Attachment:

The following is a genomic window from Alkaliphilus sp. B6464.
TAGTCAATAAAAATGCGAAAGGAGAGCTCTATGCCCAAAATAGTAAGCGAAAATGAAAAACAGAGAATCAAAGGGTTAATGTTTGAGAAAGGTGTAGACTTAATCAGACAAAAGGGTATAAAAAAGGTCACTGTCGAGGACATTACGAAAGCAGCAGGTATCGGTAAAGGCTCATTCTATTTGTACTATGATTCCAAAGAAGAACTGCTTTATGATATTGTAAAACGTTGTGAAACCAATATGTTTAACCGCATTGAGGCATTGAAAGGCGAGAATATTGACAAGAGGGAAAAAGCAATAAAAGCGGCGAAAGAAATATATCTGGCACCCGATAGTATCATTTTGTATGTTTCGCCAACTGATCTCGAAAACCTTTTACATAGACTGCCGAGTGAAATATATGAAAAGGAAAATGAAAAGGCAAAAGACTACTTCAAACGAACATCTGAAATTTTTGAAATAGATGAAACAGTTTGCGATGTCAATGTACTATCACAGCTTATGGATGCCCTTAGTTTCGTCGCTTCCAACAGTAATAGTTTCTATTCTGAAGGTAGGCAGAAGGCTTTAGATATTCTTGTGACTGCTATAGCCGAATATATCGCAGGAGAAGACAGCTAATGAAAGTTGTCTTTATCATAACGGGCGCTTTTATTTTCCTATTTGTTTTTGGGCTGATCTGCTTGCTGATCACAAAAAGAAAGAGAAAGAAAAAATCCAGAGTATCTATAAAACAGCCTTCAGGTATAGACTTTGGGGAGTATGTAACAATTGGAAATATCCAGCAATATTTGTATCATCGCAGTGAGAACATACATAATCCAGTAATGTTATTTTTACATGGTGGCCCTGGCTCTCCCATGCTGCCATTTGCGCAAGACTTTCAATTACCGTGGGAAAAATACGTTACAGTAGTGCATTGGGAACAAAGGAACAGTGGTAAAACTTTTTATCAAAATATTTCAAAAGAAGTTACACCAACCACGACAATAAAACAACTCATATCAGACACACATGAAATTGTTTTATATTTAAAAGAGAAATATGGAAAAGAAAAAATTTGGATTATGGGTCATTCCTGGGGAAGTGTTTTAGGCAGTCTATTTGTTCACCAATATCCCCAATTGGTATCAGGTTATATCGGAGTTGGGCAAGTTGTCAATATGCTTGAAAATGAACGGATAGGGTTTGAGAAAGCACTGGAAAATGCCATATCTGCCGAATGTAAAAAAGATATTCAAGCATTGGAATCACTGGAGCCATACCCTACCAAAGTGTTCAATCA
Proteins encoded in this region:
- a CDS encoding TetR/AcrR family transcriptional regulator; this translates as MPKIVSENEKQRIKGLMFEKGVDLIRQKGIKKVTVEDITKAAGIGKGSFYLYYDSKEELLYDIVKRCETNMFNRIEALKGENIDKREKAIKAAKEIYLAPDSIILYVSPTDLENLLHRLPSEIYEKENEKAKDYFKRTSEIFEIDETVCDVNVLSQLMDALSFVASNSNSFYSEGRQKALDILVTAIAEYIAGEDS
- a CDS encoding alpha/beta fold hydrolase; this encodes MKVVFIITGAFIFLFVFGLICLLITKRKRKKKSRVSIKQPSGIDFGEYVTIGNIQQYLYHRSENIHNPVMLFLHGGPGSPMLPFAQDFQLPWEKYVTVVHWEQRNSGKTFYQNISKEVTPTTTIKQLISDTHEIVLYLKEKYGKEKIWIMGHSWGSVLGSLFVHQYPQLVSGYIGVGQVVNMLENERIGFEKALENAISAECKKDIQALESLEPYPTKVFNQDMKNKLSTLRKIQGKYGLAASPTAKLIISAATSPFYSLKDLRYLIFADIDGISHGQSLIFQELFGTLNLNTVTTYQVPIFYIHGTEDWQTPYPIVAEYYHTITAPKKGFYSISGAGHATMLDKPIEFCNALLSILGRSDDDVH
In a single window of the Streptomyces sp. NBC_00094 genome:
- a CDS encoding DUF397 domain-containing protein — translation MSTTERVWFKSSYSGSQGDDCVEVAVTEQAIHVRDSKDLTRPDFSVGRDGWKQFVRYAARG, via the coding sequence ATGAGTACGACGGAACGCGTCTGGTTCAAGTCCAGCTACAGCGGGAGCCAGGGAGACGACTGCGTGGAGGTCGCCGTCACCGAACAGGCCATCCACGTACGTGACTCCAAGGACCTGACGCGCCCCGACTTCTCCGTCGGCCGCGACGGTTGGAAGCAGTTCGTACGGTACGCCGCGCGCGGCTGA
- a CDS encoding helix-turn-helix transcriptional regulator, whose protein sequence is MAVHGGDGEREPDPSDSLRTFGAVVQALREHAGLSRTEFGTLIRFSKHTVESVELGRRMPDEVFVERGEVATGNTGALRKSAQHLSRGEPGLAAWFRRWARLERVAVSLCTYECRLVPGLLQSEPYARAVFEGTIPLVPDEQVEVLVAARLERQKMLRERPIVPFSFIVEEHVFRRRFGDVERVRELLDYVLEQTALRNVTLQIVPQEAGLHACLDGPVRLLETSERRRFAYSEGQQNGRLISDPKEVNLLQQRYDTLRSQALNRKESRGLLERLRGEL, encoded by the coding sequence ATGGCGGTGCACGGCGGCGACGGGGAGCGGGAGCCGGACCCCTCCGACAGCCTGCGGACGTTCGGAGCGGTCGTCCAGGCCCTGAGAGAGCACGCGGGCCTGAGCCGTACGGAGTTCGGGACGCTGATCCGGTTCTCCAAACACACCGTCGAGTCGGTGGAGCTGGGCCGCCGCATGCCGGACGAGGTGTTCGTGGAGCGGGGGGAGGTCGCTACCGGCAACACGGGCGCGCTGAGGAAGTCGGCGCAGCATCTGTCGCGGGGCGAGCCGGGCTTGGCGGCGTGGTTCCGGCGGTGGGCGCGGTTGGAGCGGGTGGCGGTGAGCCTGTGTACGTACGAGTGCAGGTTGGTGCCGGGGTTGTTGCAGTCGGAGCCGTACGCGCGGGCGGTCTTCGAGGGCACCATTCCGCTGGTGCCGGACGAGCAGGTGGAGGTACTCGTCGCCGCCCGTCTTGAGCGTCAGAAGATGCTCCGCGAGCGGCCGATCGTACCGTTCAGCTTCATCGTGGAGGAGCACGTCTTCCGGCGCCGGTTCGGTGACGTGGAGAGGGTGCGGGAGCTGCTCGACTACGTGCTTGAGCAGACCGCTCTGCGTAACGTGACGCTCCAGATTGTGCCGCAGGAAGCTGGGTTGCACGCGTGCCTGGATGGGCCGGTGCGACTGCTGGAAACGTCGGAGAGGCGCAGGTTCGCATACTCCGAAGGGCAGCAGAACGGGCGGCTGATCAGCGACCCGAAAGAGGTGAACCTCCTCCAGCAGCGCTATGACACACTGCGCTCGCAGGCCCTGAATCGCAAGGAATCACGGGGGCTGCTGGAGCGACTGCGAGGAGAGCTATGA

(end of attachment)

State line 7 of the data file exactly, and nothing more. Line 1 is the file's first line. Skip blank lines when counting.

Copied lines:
- a CDS encoding DUF397 domain-containing protein — translation MSTTERVWFKSSYSGSQGDDCVEVAVTEQAIHVRDSKDLTRPDFSVGRDGWKQFVRYAARG, via the coding sequence ATGAGTACGACGGAACGCGTCTGGTTCAAGTCCAGCTACAGCGGGAGCCAGGGAGACGACTGCGTGGAGGTCGCCGTCACCGAACAGGCCATCCACGTACGTGACTCCAAGGACCTGACGCGCCCCGACTTCTCCGTCGGCCGCGACGGTTGGAAGCAGTTCGTACGGTACGCCGCGCGCGGCTGA